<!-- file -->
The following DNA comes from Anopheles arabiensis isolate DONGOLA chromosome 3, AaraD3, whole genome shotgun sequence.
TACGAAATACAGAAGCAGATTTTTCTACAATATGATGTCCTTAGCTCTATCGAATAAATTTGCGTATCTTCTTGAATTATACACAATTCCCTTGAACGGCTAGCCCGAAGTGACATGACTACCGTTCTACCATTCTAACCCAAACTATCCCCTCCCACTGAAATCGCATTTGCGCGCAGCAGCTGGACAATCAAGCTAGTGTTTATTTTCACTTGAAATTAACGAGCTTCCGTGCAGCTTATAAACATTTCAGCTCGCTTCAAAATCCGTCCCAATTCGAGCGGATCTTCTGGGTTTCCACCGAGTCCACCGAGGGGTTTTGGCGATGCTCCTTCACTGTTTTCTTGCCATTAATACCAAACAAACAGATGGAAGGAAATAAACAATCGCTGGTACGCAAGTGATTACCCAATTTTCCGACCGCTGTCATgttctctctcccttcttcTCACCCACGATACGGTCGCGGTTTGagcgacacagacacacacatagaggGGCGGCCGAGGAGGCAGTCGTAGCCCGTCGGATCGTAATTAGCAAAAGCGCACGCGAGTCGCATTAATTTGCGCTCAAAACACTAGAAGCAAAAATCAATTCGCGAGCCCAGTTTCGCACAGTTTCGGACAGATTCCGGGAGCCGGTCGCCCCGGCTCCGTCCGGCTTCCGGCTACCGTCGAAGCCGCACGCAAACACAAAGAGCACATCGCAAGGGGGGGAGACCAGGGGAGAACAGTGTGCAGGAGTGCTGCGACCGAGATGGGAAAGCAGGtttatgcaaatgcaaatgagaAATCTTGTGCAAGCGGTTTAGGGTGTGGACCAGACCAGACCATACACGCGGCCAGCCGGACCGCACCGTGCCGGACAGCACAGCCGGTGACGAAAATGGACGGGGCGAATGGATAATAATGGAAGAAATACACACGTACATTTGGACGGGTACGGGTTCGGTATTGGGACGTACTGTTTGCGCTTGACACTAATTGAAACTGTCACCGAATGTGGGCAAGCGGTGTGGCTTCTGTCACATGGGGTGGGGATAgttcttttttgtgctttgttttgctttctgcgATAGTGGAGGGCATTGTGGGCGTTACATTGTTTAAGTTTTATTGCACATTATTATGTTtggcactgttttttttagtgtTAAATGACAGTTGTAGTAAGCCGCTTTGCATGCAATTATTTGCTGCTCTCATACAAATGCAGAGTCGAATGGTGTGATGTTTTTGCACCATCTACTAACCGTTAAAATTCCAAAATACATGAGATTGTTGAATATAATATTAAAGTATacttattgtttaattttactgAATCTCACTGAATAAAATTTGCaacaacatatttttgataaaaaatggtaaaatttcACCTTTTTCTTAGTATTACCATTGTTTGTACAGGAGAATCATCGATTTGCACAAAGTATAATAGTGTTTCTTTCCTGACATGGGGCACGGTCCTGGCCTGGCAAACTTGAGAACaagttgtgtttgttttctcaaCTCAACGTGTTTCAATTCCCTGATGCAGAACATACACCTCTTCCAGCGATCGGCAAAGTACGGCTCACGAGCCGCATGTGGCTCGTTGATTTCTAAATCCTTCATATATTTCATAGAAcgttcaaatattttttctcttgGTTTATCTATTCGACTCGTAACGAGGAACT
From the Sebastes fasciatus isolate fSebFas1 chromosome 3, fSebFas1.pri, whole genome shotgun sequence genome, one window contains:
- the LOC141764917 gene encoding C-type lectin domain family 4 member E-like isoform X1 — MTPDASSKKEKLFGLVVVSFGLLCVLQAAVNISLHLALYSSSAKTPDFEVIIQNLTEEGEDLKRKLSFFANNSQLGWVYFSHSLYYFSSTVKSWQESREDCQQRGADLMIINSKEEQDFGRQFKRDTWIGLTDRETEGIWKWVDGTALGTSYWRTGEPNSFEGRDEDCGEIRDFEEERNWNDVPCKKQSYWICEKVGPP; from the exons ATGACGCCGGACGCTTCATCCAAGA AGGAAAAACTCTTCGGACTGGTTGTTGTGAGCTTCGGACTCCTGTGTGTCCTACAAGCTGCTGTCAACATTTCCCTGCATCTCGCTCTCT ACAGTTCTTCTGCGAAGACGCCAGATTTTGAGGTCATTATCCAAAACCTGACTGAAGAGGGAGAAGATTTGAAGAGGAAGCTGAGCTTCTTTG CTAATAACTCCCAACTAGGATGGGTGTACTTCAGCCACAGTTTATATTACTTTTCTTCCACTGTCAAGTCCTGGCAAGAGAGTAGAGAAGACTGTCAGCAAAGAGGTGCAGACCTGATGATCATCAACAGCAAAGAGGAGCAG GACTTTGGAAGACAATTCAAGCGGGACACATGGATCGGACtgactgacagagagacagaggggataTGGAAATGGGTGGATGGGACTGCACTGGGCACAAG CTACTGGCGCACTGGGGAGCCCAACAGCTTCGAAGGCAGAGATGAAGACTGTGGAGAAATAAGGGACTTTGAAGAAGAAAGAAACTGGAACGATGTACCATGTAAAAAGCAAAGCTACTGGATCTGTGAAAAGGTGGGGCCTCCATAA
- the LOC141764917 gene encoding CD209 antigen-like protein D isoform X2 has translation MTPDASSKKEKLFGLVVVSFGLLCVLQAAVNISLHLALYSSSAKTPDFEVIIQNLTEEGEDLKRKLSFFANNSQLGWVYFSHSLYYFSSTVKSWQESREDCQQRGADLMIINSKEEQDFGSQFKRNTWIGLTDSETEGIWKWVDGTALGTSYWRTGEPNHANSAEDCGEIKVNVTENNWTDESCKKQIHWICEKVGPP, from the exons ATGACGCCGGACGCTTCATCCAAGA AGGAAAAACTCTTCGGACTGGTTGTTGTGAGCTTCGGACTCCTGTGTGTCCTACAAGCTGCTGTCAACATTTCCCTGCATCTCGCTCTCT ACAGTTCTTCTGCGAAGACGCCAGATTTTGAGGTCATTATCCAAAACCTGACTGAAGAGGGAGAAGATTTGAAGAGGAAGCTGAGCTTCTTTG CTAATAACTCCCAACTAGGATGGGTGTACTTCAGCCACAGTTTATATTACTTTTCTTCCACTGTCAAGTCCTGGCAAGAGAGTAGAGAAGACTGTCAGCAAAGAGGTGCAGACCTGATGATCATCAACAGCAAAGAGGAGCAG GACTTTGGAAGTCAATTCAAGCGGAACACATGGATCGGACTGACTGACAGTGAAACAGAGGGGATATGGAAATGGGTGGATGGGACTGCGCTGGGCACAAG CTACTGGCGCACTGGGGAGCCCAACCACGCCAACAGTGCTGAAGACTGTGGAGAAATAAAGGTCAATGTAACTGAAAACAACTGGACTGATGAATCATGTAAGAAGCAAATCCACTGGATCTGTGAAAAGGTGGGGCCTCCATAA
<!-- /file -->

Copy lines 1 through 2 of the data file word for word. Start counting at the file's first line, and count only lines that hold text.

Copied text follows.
The following DNA comes from Anopheles arabiensis isolate DONGOLA chromosome 3, AaraD3, whole genome shotgun sequence.
TACGAAATACAGAAGCAGATTTTTCTACAATATGATGTCCTTAGCTCTATCGAATAAATTTGCGTATCTTCTTGAATTATACACAATTCCCTTGAACGGCTAGCCCGAAGTGACATGACTACCGTTCTACCATTCTAACCCAAACTATCCCCTCCCACTGAAATCGCATTTGCGCGCAGCAGCTGGACAATCAAGCTAGTGTTTATTTTCACTTGAAATTAACGAGCTTCCGTGCAGCTTATAAACATTTCAGCTCGCTTCAAAATCCGTCCCAATTCGAGCGGATCTTCTGGGTTTCCACCGAGTCCACCGAGGGGTTTTGGCGATGCTCCTTCACTGTTTTCTTGCCATTAATACCAAACAAACAGATGGAAGGAAATAAACAATCGCTGGTACGCAAGTGATTACCCAATTTTCCGACCGCTGTCATgttctctctcccttcttcTCACCCACGATACGGTCGCGGTTTGagcgacacagacacacacatagaggGGCGGCCGAGGAGGCAGTCGTAGCCCGTCGGATCGTAATTAGCAAAAGCGCACGCGAGTCGCATTAATTTGCGCTCAAAACACTAGAAGCAAAAATCAATTCGCGAGCCCAGTTTCGCACAGTTTCGGACAGATTCCGGGAGCCGGTCGCCCCGGCTCCGTCCGGCTTCCGGCTACCGTCGAAGCCGCACGCAAACACAAAGAGCACATCGCAAGGGGGGGAGACCAGGGGAGAACAGTGTGCAGGAGTGCTGCGACCGAGATGGGAAAGCAGGtttatgcaaatgcaaatgagaAATCTTGTGCAAGCGGTTTAGGGTGTGGACCAGACCAGACCATACACGCGGCCAGCCGGACCGCACCGTGCCGGACAGCACAGCCGGTGACGAAAATGGACGGGGCGAATGGATAATAATGGAAGAAATACACACGTACATTTGGACGGGTACGGGTTCGGTATTGGGACGTACTGTTTGCGCTTGACACTAATTGAAACTGTCACCGAATGTGGGCAAGCGGTGTGGCTTCTGTCACATGGGGTGGGGATAgttcttttttgtgctttgttttgctttctgcgATAGTGGAGGGCATTGTGGGCGTTACATTGTTTAAGTTTTATTGCACATTATTATGTTtggcactgttttttttagtgtTAAATGACAGTTGTAGTAAGCCGCTTTGCATGCAATTATTTGCTGCTCTCATACAAATGCAGAGTCGAATGGTGTGATGTTTTTGCACCATCTACTAACCGTTAAAATTCCAAAATACATGAGATTGTTGAATATAATATTAAAGTATacttattgtttaattttactgAATCTCACTGAATAAAATTTGCaacaacatatttttgataaaaaatggtaaaatttcACCTTTTTCTTAGTATTACCATTGTTTGTACAGGAGAATCATCGATTTGCACAAAGTATAATAGTGTTTCTTTCCTGACATGGGGCACGGTCCTGGCCTGGCAAACTTGAGAACaagttgtgtttgttttctcaaCTCAACGTGTTTCAATTCCCTGATGCAGAACATACACCTCTTCCAGCGATCGGCAAAGTACGGCTCACGAGCCGCATGTGGCTCGTTGATTTCTAAATCCTTCATATATTTCATAGAAcgttcaaatattttttctcttgGTTTATCTATTCGACTCGTAACGAGGAACT